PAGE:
USB Type-C ports are increasingly appearing in Windows computers as the way to attach monitors and other peripherals. Many of the first generation of tablets to use this new standard have only a single USB-C port, but Dell offers an adapter that can be used with a variety of models to connect an HDMI or VGA monitor, an Ethernet network, and USB-A peripherals to one port.
This item, designated DA200, has a list price of $74.99 but is available online for around $50.
Build and Design
Dell’s adapter is relatively compact: 2.4 x 2.4 x 0.7 inches. It is somewhat pocketable, but really should be carried in a bag, purse, or briefcase. The casing is black plastic with a prominent company logo, with decent build quality.
A USB Type-C jack is on the end of a 1.9-inch flexible cable that fits into a slot around the DA200 when not in use. It would be nice if this cable was about twice as long–with some devices this accessory and anything attached to it end up hanging awkwardly down the side of the tablet.
Two edges on opposite sides of this adapter hold four ports, with the HDMI and VGA ports on one side and the Ethernet and USB 3.0 port on the other.
We tested this USB-C to HDMI/VGA/Ethernet/USB 3.0 adapter with both a Dell Venue 8 Pro 5855 and a Samsung Galaxy TabPro S, two new Windows 10 tablets, each with a single USB Type-C port. Not surprisingly, there were no problems with the Dell model, and performance with the Samsung model was equally flawless. Windows took care of downloading and installing the necessary drivers.
It is important to note that although the DA200 has both an HDMI and a VGA port, just one can used at a time. Still, the tablet itself can function as a second monitor, so, for example, Word and Edge can share a larger monitor, while email is on the tablet’s LCD.
Connecting a monitor to a Windows 10 tablet through this adapter is simple. The default is for the external monitor to mirror the built-in one, but this can be changed in Settings, or the Windows Key+P shortcut. The maximum resolution with an HDMI connection is 2048 x 1152 pixels, and with VGA, it’s 1600 x 1200 pixels.
The USB 3.0 port allows peripherals like mice, keyboards, and printers to be connected directly to the computer. It also supports hubs–we had no problems using a 4-port hub with a mouse, keyboard, and flash drive.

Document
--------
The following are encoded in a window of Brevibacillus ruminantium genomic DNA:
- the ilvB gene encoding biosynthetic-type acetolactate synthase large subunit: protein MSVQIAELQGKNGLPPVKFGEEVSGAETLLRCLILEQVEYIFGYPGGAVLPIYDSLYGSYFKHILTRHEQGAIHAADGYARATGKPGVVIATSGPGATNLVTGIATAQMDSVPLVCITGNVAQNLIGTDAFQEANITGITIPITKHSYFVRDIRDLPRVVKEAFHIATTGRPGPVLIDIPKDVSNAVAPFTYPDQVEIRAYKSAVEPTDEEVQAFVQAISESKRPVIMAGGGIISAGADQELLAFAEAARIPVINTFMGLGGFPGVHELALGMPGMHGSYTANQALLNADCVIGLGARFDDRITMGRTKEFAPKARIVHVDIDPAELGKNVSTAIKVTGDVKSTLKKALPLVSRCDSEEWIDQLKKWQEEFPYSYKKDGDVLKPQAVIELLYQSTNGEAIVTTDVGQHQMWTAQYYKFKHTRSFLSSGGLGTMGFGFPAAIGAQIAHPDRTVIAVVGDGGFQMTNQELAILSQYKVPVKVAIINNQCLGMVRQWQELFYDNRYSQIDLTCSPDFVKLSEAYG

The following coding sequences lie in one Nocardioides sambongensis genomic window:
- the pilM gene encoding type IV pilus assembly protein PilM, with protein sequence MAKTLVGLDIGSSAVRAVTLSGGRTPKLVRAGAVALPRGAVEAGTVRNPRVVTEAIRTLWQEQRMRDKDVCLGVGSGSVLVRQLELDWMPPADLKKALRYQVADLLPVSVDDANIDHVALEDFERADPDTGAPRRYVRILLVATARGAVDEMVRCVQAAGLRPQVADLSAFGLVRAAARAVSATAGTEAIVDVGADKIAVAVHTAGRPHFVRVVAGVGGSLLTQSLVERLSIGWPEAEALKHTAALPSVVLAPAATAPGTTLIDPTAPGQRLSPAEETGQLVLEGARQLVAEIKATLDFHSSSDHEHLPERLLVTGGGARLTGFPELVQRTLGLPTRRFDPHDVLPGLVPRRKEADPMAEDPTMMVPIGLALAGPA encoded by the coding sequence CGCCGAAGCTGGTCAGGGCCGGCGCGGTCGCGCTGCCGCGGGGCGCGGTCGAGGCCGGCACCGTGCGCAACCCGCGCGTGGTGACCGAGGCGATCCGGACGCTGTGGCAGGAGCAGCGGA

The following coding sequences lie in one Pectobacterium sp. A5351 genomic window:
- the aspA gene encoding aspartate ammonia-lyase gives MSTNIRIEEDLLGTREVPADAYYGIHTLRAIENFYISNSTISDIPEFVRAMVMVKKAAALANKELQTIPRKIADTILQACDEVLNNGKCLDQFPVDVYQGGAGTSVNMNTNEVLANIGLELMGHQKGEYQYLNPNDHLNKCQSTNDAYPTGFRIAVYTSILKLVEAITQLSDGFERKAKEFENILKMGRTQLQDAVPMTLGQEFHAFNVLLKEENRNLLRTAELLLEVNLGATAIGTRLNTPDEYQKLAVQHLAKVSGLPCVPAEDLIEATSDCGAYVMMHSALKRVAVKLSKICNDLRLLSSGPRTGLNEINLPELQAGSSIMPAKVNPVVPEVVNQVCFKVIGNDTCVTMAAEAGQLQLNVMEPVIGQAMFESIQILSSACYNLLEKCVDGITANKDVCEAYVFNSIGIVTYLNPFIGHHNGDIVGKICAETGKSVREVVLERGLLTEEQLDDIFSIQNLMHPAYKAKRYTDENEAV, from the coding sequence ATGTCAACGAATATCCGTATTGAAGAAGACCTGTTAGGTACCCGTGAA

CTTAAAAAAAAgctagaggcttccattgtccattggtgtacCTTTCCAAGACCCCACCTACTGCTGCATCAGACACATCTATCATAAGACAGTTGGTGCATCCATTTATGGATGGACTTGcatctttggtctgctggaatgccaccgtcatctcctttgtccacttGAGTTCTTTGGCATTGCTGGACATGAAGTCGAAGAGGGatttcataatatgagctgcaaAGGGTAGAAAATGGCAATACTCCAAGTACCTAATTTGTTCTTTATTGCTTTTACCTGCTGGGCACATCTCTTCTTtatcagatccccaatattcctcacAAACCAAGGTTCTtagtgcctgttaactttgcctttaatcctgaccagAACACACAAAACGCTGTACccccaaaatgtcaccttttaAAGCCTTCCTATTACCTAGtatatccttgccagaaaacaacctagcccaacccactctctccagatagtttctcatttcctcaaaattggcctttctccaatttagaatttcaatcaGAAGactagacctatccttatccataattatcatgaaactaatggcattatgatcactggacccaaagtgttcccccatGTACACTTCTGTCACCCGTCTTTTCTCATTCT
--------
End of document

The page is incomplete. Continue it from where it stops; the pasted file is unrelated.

Although Wi-Fi is widely available in offices and homes, there are still places where an Ethernet connection is preferable. Aside from security, a wired connection is often faster. When we used Speedtest.net to benchmark a Venue 8 Pro 5855 over a Wi-Fi connection, the results were 16.49 Mbps download and 6.12 Mbps upload. We used this same tool to benchmark this tablet connected via Ethernet to the same router through the DA200, and the results were 30.13 Mbps and 6.13 Mbps.
Just so there’s no question, the Dell USB-C to HDMI/VGA/Ethernet/USB 3.0 adapter can be used to simultaneously connect to an Ethernet network, USB peripherals, and an HDMI or VGA monitor, essentially turning a Windows tablet into a desktop PC.
The biggest flaw in this adapter is that there’s no way for it to route power to the tablet. On devices with a single USB-C port, plugging in the DA200 means that the tablet has to run off its internal battery. Our tests showed that the USB 3.0 port can’t be used to recharge the host computer. As many smaller Windows tablets have relatively short battery lives–the Venue 8 Pro 5855’s is just 4 hours–people trying to use this device like a PC with a monitor, keyboard, and mouse are going to run into problems after a few hours.
The Dell USB-C to HDMI/VGA/Ethernet/USB 3.0 adapter is easily portable and packs enough ports that it can turn a tablet into a desktop PC. However, the DA200 lacks a way to charge the host computer though the USB-C port.
Dell’s list price for this product is $74.99, but is available online for around $50. There are rival USB-C to HDMI/VGA/Ethernet/USB 3.0 adapters on the market, and they sell for about the same amount.
Buying several adapters to perform the same tasks would cost more, as well as being less convenient. A bit of market research shows that USB-C Ethernet adapters cost $15-$32, one for HDMI and VGA cost about $40, and a USB Type-A adapter costs about $13-$20.